September 2018 update on my fountain pen database

It’s been a while since I put on the nerd-hat on and talked about my pen database and I expect there are tens of you just waiting to hear what mad method I use now to select my next pen, nib and ink for rotation.

I should go back to square one to set the scene for what is to come.

One of the things that sets me apart from the average fountain user is that I use a database to select my next pen, nib and ink (PNI) combination to come into rotation.

I am a Mac user at home so the relational database application I use is FileMaker Pro, of which I am still using version 16 (version 17 is available but due to cost and lack of enhancements that appeal to me I am holding out till version 18).

I am quite the archivist so I have backups of all my fountain pen database versions dating back to early 2011. Sometimes I open an older version just to look what variant of logic I was using then to choose my next PNI.

My current selection method is thus:

For the longest time the pen was the starting point for my algorithm but these days I rotate through three selection methods, pen as starting point, nib as starting point and lastly ink as starting point.

What defines the pen, nib or ink to use? The algorithm for this is as straightforward (i.e the least number of variables) as it has been in years.

For each pen, nib and ink I calculate a historic days between times in use value for a maximum of the last six times in use. I also use a current days since last used value (DSLU) to give a maximum of seven values.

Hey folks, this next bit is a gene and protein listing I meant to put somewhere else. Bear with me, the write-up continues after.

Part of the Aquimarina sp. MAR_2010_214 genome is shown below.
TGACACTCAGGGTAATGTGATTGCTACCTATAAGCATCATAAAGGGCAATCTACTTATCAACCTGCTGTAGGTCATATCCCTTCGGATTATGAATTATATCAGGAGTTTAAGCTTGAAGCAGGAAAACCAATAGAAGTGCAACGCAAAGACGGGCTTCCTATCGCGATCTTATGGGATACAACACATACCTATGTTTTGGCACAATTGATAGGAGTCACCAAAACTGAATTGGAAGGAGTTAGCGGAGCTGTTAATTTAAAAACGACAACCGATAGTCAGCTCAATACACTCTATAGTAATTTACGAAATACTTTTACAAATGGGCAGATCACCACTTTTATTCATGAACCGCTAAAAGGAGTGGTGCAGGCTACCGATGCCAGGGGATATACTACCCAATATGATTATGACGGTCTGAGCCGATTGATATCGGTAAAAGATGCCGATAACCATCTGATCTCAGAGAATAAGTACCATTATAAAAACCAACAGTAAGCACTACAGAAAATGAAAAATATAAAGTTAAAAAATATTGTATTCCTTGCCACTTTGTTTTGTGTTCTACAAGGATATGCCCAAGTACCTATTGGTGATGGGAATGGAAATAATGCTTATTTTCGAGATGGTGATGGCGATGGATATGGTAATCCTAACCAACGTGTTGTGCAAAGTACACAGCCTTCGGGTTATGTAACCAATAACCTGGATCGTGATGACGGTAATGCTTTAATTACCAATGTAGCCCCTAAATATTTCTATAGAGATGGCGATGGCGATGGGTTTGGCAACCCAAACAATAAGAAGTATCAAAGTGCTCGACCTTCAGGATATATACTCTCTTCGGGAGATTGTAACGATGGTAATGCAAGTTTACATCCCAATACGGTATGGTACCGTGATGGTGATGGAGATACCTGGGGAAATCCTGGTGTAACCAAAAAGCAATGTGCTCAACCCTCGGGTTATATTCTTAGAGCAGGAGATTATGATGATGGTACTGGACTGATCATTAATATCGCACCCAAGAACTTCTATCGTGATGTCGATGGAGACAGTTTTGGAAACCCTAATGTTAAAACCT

I then calculate the average and median of each of these sets of values and derive a final single value as the highest of either current DSLU, the average or the median.

The above image is the top section of my pen calculation table. D0 is current DSLU, D1-D6 are the historic days between uses, AvD is the average of D0-D6, MnD is the median of D0-D6 and AD is the single final figure. Way is the selection method that was the highest. As you can see the current days since last used score dominates the score for the top six pens.

Nibs tend to be more variable with what value dominates. The top two are based on median, as is the fourth, with third and fifth being based on average. It is not until the sixth item, current DSLU is the value.

The reason for this is that until recently there was a mismatch between the number of pens that would use these nibs and the number of nibs available to be used and so the historic times between use are across the board higher than standard for the M250 model of nib. It especially affects the median calculation and I expect to have rapid repeat use of some of these nibs till the lower values start to take effect.

Inks are exclusively dominated by DSLU (D0). Because of this dominance I added a factor to the ink selection to try to counter this. I gave each ink a number between 1 and 7 to represent the days of the week (DOW) with 1 being Sunday and 7 being Saturday. When I select an ink for rotation I only select from the pool of inks that have a DOW number that matches the day of selection.

You may notice that the ink table is currently dominated by Noodler’s ink and/or vibrant ink colours (reds, oranges, pinks and, violets) this is because I have recently decided not to count historical uses of inks in pens that were not Pelikan. This decision have basically nullified quite a lot of uses of my most “dangerous” inks.

The concentration of these inks at the top of my ink list will exacerbate the repeat use of my M250 nibs as many of these are used in M200 series pens which are the only ones I will allow to use with the more “dangerous” inks.

Currently I calculate (you don’t need to see the details) the next seven pen, nib and ink combinations to enter rotation and display them in a one to a page layout.

I select the first entry as the next combination to use but I like to see what is coming up. Not all will eventuate as listed as items do reorder as time passes.